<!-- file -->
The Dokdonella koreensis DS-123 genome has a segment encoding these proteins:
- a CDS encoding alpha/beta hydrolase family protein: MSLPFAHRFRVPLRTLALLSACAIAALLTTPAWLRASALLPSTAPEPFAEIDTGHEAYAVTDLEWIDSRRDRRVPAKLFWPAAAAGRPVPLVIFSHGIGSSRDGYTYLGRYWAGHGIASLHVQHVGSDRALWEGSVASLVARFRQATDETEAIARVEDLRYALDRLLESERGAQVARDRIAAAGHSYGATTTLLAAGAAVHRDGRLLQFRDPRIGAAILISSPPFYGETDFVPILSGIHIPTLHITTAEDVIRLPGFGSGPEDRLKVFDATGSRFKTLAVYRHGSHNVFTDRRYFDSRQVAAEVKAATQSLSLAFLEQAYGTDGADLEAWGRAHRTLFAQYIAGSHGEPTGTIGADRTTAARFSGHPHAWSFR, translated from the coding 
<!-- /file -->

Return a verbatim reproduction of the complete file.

The Dokdonella koreensis DS-123 genome has a segment encoding these proteins:
- a CDS encoding alpha/beta hydrolase family protein: MSLPFAHRFRVPLRTLALLSACAIAALLTTPAWLRASALLPSTAPEPFAEIDTGHEAYAVTDLEWIDSRRDRRVPAKLFWPAAAAGRPVPLVIFSHGIGSSRDGYTYLGRYWAGHGIASLHVQHVGSDRALWEGSVASLVARFRQATDETEAIARVEDLRYALDRLLESERGAQVARDRIAAAGHSYGATTTLLAAGAAVHRDGRLLQFRDPRIGAAILISSPPFYGETDFVPILSGIHIPTLHITTAEDVIRLPGFGSGPEDRLKVFDATGSRFKTLAVYRHGSHNVFTDRRYFDSRQVAAEVKAATQSLSLAFLEQAYGTDGADLEAWGRAHRTLFAQYIAGSHGEPTGTIGADRTTAARFSGHPHAWSFR, translated from the coding 